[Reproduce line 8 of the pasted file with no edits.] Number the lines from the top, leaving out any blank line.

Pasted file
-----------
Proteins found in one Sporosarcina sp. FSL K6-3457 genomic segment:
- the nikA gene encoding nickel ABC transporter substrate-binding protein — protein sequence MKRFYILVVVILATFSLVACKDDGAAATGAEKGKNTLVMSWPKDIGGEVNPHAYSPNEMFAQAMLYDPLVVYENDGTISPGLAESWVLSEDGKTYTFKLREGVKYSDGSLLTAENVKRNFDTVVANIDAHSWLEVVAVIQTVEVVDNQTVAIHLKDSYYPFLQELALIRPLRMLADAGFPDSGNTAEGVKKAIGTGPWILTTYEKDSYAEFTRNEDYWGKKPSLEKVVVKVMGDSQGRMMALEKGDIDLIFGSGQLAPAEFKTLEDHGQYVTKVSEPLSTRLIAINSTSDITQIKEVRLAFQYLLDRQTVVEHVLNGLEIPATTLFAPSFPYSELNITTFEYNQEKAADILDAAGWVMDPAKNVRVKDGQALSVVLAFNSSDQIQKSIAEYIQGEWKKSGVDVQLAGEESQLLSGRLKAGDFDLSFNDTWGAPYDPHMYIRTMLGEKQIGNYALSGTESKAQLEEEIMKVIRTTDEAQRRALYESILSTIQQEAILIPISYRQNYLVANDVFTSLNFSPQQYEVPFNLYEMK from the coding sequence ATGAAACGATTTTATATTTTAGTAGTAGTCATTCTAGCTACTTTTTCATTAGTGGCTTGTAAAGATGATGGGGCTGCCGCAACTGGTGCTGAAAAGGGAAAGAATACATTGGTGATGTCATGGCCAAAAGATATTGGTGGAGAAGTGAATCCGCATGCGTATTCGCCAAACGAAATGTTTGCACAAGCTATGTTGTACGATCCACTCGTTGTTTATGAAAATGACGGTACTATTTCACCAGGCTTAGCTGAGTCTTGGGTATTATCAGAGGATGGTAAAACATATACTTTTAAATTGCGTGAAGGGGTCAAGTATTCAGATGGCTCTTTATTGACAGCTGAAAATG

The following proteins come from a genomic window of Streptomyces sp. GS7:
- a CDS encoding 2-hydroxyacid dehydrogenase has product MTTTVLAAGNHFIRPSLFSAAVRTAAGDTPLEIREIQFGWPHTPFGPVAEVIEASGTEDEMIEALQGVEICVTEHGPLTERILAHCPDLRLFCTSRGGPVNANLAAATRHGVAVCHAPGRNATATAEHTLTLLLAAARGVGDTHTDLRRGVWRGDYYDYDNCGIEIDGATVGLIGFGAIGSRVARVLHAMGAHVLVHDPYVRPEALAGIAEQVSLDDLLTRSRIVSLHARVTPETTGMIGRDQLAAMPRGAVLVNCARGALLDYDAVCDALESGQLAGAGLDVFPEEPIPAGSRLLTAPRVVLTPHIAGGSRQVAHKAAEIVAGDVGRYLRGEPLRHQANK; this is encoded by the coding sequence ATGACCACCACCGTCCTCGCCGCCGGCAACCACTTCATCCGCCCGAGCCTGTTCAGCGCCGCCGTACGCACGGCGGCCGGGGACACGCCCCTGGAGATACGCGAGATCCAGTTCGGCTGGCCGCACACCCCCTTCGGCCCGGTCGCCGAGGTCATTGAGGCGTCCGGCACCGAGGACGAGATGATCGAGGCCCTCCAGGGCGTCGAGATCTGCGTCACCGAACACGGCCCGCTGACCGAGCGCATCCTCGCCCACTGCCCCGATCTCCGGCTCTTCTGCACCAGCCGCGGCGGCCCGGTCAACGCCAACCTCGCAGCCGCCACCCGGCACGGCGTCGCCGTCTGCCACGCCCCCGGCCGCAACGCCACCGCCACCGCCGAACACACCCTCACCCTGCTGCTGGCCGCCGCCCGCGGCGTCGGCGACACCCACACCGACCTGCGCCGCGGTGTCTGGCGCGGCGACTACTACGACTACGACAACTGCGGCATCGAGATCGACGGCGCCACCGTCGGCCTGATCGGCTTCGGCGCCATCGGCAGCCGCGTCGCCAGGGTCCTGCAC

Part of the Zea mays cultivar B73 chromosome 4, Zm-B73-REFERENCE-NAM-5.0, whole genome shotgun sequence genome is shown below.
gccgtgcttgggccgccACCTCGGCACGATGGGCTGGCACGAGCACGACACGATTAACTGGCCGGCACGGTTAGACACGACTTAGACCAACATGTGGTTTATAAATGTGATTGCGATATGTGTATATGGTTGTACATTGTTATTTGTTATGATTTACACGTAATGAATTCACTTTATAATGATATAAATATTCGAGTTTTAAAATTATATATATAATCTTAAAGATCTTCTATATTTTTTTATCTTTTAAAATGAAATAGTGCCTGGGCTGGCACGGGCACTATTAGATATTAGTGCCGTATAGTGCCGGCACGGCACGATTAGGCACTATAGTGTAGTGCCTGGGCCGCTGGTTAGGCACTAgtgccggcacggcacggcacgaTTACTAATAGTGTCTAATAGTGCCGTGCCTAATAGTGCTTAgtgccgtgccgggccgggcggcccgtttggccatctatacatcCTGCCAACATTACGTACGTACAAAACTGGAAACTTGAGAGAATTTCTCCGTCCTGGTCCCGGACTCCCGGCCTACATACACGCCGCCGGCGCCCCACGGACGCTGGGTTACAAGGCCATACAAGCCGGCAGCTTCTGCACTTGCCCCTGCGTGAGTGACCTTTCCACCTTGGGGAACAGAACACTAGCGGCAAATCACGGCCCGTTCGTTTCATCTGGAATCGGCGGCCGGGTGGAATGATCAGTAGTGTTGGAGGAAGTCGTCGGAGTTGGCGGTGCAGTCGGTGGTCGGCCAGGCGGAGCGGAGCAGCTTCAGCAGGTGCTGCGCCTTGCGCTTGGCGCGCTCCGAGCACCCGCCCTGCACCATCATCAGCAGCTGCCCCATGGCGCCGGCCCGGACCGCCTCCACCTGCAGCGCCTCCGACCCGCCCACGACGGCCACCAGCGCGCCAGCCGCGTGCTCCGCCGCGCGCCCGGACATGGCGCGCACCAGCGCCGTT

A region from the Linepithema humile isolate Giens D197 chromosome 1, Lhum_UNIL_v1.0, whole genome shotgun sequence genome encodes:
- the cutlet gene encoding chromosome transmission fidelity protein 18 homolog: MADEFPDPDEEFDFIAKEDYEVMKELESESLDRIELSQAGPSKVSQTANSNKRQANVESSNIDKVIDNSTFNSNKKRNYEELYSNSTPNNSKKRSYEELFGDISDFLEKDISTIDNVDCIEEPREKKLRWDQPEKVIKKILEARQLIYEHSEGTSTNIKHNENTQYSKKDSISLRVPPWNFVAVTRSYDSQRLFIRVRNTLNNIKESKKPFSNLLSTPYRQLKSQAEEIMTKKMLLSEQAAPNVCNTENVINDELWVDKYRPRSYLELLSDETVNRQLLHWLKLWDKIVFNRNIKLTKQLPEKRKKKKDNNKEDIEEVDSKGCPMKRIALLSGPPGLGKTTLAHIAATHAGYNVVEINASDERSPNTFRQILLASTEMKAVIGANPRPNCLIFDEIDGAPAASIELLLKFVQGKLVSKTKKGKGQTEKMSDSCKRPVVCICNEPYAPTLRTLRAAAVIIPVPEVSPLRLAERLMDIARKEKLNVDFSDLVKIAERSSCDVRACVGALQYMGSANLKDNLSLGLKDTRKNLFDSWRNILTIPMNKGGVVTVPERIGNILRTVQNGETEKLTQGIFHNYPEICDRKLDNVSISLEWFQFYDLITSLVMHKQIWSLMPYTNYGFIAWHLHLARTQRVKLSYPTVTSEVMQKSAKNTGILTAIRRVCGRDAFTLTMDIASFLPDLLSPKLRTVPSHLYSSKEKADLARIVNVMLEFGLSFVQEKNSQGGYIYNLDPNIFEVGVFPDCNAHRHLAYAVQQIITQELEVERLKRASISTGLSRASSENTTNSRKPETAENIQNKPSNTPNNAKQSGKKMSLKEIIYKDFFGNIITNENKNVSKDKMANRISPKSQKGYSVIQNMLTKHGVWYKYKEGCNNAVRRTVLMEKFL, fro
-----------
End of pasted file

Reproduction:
- the cutlet gene encoding chromosome transmission fidelity protein 18 homolog: MADEFPDPDEEFDFIAKEDYEVMKELESESLDRIELSQAGPSKVSQTANSNKRQANVESSNIDKVIDNSTFNSNKKRNYEELYSNSTPNNSKKRSYEELFGDISDFLEKDISTIDNVDCIEEPREKKLRWDQPEKVIKKILEARQLIYEHSEGTSTNIKHNENTQYSKKDSISLRVPPWNFVAVTRSYDSQRLFIRVRNTLNNIKESKKPFSNLLSTPYRQLKSQAEEIMTKKMLLSEQAAPNVCNTENVINDELWVDKYRPRSYLELLSDETVNRQLLHWLKLWDKIVFNRNIKLTKQLPEKRKKKKDNNKEDIEEVDSKGCPMKRIALLSGPPGLGKTTLAHIAATHAGYNVVEINASDERSPNTFRQILLASTEMKAVIGANPRPNCLIFDEIDGAPAASIELLLKFVQGKLVSKTKKGKGQTEKMSDSCKRPVVCICNEPYAPTLRTLRAAAVIIPVPEVSPLRLAERLMDIARKEKLNVDFSDLVKIAERSSCDVRACVGALQYMGSANLKDNLSLGLKDTRKNLFDSWRNILTIPMNKGGVVTVPERIGNILRTVQNGETEKLTQGIFHNYPEICDRKLDNVSISLEWFQFYDLITSLVMHKQIWSLMPYTNYGFIAWHLHLARTQRVKLSYPTVTSEVMQKSAKNTGILTAIRRVCGRDAFTLTMDIASFLPDLLSPKLRTVPSHLYSSKEKADLARIVNVMLEFGLSFVQEKNSQGGYIYNLDPNIFEVGVFPDCNAHRHLAYAVQQIITQELEVERLKRASISTGLSRASSENTTNSRKPETAENIQNKPSNTPNNAKQSGKKMSLKEIIYKDFFGNIITNENKNVSKDKMANRISPKSQKGYSVIQNMLTKHGVWYKYKEGCNNAVRRTVLMEKFL, fro